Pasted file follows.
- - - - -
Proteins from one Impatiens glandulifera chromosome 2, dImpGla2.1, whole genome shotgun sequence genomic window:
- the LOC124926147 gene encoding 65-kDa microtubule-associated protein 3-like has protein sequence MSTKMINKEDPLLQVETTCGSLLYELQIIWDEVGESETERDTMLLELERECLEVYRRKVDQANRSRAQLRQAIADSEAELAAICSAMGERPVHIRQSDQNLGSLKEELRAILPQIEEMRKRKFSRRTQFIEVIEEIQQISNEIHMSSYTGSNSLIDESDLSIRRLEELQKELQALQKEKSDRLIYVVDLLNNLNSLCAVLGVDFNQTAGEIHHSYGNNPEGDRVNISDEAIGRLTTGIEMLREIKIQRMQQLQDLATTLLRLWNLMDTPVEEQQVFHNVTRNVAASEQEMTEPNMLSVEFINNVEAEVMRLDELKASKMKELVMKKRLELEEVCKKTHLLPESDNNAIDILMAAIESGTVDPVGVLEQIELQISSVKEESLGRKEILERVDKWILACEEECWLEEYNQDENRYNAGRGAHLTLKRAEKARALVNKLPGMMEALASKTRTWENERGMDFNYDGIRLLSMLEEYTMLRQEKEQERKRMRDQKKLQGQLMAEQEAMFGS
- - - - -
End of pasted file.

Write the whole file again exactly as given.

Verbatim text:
Proteins from one Impatiens glandulifera chromosome 2, dImpGla2.1, whole genome shotgun sequence genomic window:
- the LOC124926147 gene encoding 65-kDa microtubule-associated protein 3-like has protein sequence MSTKMINKEDPLLQVETTCGSLLYELQIIWDEVGESETERDTMLLELERECLEVYRRKVDQANRSRAQLRQAIADSEAELAAICSAMGERPVHIRQSDQNLGSLKEELRAILPQIEEMRKRKFSRRTQFIEVIEEIQQISNEIHMSSYTGSNSLIDESDLSIRRLEELQKELQALQKEKSDRLIYVVDLLNNLNSLCAVLGVDFNQTAGEIHHSYGNNPEGDRVNISDEAIGRLTTGIEMLREIKIQRMQQLQDLATTLLRLWNLMDTPVEEQQVFHNVTRNVAASEQEMTEPNMLSVEFINNVEAEVMRLDELKASKMKELVMKKRLELEEVCKKTHLLPESDNNAIDILMAAIESGTVDPVGVLEQIELQISSVKEESLGRKEILERVDKWILACEEECWLEEYNQDENRYNAGRGAHLTLKRAEKARALVNKLPGMMEALASKTRTWENERGMDFNYDGIRLLSMLEEYTMLRQEKEQERKRMRDQKKLQGQLMAEQEAMFGS